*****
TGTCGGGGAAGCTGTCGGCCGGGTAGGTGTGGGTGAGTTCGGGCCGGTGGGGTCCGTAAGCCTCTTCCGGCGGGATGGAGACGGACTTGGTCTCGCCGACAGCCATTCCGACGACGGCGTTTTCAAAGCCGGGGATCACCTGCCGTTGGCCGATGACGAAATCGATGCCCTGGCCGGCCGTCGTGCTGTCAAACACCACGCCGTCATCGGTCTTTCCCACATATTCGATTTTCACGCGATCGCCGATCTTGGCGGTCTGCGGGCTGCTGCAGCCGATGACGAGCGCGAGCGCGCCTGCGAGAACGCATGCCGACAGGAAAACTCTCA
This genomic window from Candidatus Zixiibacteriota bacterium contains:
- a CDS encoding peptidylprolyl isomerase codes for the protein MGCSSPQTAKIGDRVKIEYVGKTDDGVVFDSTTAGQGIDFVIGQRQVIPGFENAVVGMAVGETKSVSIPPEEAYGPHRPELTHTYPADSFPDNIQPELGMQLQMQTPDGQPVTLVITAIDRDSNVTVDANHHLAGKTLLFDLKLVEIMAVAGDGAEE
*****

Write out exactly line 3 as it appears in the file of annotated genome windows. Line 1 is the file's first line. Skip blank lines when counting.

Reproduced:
- a CDS encoding peptidylprolyl isomerase codes for the protein MGCSSPQTAKIGDRVKIEYVGKTDDGVVFDSTTAGQGIDFVIGQRQVIPGFENAVVGMAVGETKSVSIPPEEAYGPHRPELTHTYPADSFPDNIQPELGMQLQMQTPDGQPVTLVITAIDRDSNVTVDANHHLAGKTLLFDLKLVEIMAVAGDGAEE